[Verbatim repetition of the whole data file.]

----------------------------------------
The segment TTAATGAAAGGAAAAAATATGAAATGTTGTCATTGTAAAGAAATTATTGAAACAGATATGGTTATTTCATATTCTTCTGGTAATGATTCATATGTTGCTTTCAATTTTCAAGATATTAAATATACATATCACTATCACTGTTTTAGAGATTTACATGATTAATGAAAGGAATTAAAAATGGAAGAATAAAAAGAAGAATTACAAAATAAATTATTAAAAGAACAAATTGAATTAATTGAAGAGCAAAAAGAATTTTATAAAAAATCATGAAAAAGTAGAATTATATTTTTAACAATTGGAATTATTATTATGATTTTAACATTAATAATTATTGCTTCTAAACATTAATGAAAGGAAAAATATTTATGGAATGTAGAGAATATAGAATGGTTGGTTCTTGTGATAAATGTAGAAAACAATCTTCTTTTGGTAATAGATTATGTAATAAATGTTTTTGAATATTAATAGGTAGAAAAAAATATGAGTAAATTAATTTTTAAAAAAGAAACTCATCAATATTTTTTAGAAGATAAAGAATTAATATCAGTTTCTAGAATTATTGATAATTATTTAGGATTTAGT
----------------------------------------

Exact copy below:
The segment TTAATGAAAGGAAAAAATATGAAATGTTGTCATTGTAAAGAAATTATTGAAACAGATATGGTTATTTCATATTCTTCTGGTAATGATTCATATGTTGCTTTCAATTTTCAAGATATTAAATATACATATCACTATCACTGTTTTAGAGATTTACATGATTAATGAAAGGAATTAAAAATGGAAGAATAAAAAGAAGAATTACAAAATAAATTATTAAAAGAACAAATTGAATTAATTGAAGAGCAAAAAGAATTTTATAAAAAATCATGAAAAAGTAGAATTATATTTTTAACAATTGGAATTATTATTATGATTTTAACATTAATAATTATTGCTTCTAAACATTAATGAAAGGAAAAATATTTATGGAATGTAGAGAATATAGAATGGTTGGTTCTTGTGATAAATGTAGAAAACAATCTTCTTTTGGTAATAGATTATGTAATAAATGTTTTTGAATATTAATAGGTAGAAAAAAATATGAGTAAATTAATTTTTAAAAAAGAAACTCATCAATATTTTTTAGAAGATAAAGAATTAATATCAGTTTCTAGAATTATTGATAATTATTTAGGATTTAGT